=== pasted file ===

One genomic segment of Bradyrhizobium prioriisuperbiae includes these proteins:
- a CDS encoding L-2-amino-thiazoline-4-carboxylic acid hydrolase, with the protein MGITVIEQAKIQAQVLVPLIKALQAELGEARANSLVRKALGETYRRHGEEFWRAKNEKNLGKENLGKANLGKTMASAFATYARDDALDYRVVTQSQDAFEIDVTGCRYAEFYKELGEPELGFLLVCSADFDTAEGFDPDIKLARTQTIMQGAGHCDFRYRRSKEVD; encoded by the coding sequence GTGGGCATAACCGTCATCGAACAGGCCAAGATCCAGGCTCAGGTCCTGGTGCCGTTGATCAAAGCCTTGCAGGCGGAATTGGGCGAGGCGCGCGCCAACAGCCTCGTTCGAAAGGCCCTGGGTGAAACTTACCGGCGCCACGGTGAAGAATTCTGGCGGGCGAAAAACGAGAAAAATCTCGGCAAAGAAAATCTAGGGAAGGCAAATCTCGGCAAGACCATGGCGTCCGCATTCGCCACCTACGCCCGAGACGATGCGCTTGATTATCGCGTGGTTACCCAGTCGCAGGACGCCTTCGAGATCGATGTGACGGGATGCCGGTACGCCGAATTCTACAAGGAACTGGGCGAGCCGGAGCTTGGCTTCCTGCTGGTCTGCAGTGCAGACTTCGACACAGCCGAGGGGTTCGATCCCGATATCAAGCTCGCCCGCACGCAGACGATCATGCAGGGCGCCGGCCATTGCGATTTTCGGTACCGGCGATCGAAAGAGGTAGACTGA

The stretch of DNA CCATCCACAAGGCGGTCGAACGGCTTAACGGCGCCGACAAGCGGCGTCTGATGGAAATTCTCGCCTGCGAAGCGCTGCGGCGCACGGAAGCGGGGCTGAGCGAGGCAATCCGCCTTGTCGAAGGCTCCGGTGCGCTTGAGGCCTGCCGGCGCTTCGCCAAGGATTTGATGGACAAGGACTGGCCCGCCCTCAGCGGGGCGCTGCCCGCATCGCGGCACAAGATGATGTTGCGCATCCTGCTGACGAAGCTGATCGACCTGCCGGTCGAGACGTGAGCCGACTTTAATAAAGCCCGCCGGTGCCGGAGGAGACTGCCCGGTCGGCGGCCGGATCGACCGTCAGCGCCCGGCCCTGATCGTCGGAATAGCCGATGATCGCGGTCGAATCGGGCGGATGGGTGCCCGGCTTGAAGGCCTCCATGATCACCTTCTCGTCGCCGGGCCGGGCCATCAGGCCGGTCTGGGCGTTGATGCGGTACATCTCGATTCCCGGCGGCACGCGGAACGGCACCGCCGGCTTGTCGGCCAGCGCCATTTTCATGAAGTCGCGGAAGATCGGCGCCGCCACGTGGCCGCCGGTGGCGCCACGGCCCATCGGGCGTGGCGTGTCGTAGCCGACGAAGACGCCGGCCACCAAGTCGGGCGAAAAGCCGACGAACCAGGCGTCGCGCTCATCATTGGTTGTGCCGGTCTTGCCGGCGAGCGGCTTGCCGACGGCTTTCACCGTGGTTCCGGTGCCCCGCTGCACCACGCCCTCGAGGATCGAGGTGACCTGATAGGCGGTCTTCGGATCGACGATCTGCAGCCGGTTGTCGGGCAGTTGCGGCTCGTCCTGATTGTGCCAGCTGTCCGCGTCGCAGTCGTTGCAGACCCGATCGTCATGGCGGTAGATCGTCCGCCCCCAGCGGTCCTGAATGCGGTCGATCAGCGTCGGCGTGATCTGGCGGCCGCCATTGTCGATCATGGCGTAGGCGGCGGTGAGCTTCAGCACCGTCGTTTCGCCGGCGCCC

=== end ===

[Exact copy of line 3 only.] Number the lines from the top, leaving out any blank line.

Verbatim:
The stretch of DNA CCATCCACAAGGCGGTCGAACGGCTTAACGGCGCCGACAAGCGGCGTCTGATGGAAATTCTCGCCTGCGAAGCGCTGCGGCGCACGGAAGCGGGGCTGAGCGAGGCAATCCGCCTTGTCGAAGGCTCCGGTGCGCTTGAGGCCTGCCGGCGCTTCGCCAAGGATTTGATGGACAAGGACTGGCCCGCCCTCAGCGGGGCGCTGCCCGCATCGCGGCACAAGATGATGTTGCGCATCCTGCTGACGAAGCTGATCGACCTGCCGGTCGAGACGTGAGCCGACTTTAATAAAGCCCGCCGGTGCCGGAGGAGACTGCCCGGTCGGCGGCCGGATCGACCGTCAGCGCCCGGCCCTGATCGTCGGAATAGCCGATGATCGCGGTCGAATCGGGCGGATGGGTGCCCGGCTTGAAGGCCTCCATGATCACCTTCTCGTCGCCGGGCCGGGCCATCAGGCCGGTCTGGGCGTTGATGCGGTACATCTCGATTCCCGGCGGCACGCGGAACGGCACCGCCGGCTTGTCGGCCAGCGCCATTTTCATGAAGTCGCGGAAGATCGGCGCCGCCACGTGGCCGCCGGTGGCGCCACGGCCCATCGGGCGTGGCGTGTCGTAGCCGACGAAGACGCCGGCCACCAAGTCGGGCGAAAAGCCGACGAACCAGGCGTCGCGCTCATCATTGGTTGTGCCGGTCTTGCCGGCGAGCGGCTTGCCGACGGCTTTCACCGTGGTTCCGGTGCCCCGCTGCACCACGCCCTCGAGGATCGAGGTGACCTGATAGGCGGTCTTCGGATCGACGATCTGCAGCCGGTTGTCGGGCAGTTGCGGCTCGTCCTGATTGTGCCAGCTGTCCGCGTCGCAGTCGTTGCAGACCCGATCGTCATGGCGGTAGATCGTCCGCCCCCAGCGGTCCTGAATGCGGTCGATCAGCGTCGGCGTGATCTGGCGGCCGCCATTGTCGATCATGGCGTAGGCGGCGGTGAGCTTCAGCACCGTCGTTTCGCCGGCGCCC